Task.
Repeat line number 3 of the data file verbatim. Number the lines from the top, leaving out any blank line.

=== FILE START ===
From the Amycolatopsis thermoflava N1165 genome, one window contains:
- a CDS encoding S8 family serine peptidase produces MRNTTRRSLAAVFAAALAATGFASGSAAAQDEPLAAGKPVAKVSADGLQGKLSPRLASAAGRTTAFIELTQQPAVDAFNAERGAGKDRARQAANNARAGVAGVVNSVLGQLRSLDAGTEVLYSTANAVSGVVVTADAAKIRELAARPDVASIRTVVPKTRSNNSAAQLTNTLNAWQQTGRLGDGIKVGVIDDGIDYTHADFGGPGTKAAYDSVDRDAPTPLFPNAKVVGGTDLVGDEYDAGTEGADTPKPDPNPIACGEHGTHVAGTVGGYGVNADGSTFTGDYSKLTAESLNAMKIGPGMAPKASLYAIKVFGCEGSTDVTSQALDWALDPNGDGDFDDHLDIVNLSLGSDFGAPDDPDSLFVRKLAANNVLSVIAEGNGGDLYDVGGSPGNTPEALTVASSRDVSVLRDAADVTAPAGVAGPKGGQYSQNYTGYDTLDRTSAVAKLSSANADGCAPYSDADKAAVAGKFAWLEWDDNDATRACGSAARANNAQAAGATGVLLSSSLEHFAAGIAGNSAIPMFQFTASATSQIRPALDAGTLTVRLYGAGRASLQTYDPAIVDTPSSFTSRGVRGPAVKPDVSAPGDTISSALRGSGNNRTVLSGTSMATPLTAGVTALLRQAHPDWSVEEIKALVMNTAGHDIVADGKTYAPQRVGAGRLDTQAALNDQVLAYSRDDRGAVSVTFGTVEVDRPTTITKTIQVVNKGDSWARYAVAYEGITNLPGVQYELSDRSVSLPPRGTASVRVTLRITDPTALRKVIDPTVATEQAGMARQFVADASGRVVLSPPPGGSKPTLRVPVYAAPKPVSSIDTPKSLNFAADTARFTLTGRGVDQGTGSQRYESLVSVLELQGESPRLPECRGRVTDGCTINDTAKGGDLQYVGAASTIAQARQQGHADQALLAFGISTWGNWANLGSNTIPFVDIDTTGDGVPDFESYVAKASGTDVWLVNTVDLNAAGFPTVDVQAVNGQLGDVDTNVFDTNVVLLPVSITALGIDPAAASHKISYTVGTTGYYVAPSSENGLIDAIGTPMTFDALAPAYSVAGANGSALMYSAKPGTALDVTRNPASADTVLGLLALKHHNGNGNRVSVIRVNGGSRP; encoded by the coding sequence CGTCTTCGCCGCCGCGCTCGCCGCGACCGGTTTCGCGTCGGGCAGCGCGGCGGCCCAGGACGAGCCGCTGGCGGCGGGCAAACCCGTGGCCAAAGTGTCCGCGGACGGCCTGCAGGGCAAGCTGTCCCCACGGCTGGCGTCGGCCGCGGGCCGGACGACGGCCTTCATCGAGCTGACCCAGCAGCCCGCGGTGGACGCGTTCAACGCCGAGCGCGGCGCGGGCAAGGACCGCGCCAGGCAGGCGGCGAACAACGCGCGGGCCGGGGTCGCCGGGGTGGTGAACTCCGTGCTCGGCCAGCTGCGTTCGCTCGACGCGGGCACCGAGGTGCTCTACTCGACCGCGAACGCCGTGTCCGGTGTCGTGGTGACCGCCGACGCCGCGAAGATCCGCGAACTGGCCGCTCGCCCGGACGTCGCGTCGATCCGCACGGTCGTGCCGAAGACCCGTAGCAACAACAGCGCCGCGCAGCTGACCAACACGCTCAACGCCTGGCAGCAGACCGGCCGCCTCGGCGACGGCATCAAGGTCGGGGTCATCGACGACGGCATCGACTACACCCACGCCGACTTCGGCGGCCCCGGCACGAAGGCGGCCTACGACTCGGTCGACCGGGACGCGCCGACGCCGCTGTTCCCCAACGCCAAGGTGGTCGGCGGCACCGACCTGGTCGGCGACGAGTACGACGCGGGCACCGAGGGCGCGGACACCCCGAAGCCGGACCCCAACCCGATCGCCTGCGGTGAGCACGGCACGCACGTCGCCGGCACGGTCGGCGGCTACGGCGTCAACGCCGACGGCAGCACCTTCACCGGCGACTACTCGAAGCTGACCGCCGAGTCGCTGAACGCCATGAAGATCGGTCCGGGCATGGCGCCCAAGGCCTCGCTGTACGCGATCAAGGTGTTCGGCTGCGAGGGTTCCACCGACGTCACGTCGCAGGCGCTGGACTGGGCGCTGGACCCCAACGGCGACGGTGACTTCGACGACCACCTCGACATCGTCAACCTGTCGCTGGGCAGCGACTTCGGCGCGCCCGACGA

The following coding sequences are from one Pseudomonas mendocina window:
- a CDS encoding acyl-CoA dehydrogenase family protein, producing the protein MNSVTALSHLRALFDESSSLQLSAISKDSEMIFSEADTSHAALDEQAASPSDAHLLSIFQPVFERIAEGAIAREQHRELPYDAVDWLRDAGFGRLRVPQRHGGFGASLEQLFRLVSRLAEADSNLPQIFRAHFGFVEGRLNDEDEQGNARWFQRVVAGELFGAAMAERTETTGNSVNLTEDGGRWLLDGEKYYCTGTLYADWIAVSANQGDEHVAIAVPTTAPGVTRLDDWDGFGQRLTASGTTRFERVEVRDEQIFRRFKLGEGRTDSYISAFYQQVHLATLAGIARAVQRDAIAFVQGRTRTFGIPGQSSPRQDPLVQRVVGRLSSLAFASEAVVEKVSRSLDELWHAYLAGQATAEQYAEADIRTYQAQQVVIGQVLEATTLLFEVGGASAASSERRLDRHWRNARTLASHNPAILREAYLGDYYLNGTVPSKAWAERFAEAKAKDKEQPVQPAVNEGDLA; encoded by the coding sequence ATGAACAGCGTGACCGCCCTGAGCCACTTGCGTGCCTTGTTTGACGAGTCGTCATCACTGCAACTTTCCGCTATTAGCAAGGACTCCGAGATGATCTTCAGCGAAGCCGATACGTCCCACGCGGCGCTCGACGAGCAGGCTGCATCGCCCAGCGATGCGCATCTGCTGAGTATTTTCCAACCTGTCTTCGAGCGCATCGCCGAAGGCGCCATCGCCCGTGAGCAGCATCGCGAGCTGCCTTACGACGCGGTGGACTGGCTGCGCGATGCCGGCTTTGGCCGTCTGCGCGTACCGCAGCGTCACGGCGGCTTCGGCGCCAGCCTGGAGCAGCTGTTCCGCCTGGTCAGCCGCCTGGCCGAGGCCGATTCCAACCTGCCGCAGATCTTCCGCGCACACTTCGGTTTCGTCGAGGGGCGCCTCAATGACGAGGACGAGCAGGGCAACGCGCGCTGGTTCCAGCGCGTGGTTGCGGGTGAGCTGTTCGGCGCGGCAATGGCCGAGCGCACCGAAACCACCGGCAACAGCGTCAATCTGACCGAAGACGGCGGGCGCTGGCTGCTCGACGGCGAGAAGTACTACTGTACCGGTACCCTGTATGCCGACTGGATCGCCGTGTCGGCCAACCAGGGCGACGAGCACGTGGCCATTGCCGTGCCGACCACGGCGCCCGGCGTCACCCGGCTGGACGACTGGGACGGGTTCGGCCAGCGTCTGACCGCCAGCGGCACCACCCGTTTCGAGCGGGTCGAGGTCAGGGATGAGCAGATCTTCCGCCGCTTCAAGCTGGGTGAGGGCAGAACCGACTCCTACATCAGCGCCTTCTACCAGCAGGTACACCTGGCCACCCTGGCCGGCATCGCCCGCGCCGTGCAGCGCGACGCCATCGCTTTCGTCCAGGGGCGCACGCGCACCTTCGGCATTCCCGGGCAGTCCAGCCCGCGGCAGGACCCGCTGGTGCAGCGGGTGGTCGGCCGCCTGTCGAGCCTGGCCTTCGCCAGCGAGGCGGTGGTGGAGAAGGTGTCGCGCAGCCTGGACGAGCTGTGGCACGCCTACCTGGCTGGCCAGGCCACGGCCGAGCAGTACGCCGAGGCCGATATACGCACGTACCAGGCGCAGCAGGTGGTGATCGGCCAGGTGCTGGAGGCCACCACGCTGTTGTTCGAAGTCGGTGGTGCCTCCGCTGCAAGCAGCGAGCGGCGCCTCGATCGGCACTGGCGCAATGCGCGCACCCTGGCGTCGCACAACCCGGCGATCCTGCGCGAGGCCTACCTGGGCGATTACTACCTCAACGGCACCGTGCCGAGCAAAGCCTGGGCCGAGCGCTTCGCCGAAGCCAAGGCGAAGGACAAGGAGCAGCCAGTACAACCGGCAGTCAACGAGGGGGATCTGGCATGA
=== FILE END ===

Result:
The following coding sequences are from one Pseudomonas mendocina window: